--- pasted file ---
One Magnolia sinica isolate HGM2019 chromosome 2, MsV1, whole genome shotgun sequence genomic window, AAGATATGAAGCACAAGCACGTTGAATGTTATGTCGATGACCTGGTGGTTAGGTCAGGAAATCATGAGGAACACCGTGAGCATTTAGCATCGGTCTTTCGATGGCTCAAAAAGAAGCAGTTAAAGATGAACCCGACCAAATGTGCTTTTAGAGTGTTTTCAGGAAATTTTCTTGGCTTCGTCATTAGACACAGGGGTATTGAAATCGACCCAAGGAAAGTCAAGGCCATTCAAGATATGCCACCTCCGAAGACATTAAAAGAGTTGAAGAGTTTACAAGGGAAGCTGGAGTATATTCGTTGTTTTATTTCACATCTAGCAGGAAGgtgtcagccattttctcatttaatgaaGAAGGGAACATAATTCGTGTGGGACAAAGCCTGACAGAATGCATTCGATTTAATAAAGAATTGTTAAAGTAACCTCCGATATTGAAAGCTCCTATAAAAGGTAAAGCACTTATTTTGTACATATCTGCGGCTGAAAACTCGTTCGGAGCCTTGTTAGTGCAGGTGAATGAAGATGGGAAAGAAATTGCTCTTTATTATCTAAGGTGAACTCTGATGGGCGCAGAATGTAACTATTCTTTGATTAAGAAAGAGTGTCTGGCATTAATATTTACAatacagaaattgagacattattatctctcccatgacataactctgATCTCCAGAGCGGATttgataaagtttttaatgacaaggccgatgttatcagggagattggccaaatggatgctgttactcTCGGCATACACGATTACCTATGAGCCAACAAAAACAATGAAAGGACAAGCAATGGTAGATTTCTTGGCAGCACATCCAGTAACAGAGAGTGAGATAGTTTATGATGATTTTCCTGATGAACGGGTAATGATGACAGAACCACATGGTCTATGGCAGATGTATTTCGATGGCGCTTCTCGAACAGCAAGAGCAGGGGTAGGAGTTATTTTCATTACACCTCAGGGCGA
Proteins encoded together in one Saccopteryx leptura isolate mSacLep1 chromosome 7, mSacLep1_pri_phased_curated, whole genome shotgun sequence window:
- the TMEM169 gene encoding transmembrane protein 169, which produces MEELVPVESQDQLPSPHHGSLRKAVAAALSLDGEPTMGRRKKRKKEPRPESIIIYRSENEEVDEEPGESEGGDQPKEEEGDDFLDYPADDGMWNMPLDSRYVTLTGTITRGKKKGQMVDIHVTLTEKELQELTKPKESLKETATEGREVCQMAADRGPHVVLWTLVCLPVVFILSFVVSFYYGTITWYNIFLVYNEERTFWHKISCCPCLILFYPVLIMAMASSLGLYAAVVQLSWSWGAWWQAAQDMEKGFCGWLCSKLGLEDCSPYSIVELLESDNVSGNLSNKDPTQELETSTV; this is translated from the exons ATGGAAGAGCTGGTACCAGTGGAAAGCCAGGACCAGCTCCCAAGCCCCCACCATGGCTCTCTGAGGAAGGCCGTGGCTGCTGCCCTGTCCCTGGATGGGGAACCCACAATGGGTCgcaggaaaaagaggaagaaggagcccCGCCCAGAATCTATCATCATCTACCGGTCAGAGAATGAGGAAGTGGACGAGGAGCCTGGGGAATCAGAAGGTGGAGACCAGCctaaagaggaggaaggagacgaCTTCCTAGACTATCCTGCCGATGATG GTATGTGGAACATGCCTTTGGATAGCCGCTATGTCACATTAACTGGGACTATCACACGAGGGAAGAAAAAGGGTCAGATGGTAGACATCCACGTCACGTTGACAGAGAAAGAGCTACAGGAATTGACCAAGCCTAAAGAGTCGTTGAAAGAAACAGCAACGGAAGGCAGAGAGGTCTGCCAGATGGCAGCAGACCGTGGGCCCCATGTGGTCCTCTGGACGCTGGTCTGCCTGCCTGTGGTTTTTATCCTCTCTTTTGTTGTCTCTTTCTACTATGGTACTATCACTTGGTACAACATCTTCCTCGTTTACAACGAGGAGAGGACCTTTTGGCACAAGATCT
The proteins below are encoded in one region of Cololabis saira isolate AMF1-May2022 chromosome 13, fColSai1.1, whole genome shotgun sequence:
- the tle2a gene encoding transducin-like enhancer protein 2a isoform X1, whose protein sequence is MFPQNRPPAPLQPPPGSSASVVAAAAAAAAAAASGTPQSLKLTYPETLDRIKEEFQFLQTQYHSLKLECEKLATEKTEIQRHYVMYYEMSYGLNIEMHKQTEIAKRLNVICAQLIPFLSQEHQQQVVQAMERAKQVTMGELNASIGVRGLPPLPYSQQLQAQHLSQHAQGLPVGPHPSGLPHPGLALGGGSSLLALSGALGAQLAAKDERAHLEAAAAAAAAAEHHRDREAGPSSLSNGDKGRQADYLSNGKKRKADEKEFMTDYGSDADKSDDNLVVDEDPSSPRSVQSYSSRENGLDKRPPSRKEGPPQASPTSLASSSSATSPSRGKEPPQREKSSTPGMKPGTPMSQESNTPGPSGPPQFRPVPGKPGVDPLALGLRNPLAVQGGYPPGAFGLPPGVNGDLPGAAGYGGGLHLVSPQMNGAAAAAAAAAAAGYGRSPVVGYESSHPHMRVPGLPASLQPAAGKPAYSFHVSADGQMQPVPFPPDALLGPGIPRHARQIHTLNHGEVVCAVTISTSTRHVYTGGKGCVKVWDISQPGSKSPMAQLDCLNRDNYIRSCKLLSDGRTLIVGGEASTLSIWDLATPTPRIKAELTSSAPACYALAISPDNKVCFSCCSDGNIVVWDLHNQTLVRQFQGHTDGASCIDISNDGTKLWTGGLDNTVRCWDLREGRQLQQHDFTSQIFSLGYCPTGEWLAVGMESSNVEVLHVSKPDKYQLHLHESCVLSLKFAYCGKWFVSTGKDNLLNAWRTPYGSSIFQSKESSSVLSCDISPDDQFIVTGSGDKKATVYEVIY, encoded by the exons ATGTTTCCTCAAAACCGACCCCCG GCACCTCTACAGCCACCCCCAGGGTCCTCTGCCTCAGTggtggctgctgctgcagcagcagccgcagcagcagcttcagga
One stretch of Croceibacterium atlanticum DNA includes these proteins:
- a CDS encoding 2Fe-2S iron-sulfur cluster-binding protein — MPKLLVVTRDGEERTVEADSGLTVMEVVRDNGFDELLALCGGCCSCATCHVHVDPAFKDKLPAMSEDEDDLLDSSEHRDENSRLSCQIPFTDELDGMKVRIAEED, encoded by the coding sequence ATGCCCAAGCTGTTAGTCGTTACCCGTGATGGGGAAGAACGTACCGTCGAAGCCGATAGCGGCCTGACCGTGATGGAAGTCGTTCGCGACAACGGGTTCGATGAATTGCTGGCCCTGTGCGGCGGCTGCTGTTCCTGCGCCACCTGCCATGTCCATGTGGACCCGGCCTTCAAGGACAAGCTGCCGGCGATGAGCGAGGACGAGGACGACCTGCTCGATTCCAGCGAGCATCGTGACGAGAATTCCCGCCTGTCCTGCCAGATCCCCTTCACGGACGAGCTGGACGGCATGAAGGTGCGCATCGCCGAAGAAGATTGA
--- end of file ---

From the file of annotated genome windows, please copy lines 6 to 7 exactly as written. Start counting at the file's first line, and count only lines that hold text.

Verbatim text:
One stretch of Croceibacterium atlanticum DNA includes these proteins:
- a CDS encoding 2Fe-2S iron-sulfur cluster-binding protein — MPKLLVVTRDGEERTVEADSGLTVMEVVRDNGFDELLALCGGCCSCATCHVHVDPAFKDKLPAMSEDEDDLLDSSEHRDENSRLSCQIPFTDELDGMKVRIAEED, encoded by the coding sequence ATGCCCAAGCTGTTAGTCGTTACCCGTGATGGGGAAGAACGTACCGTCGAAGCCGATAGCGGCCTGACCGTGATGGAAGTCGTTCGCGACAACGGGTTCGATGAATTGCTGGCCCTGTGCGGCGGCTGCTGTTCCTGCGCCACCTGCCATGTCCATGTGGACCCGGCCTTCAAGGACAAGCTGCCGGCGATGAGCGAGGACGAGGACGACCTGCTCGATTCCAGCGAGCATCGTGACGAGAATTCCCGCCTGTCCTGCCAGATCCCCTTCACGGACGAGCTGGACGGCATGAAGGTGCGCATCGCCGAAGAAGATTGA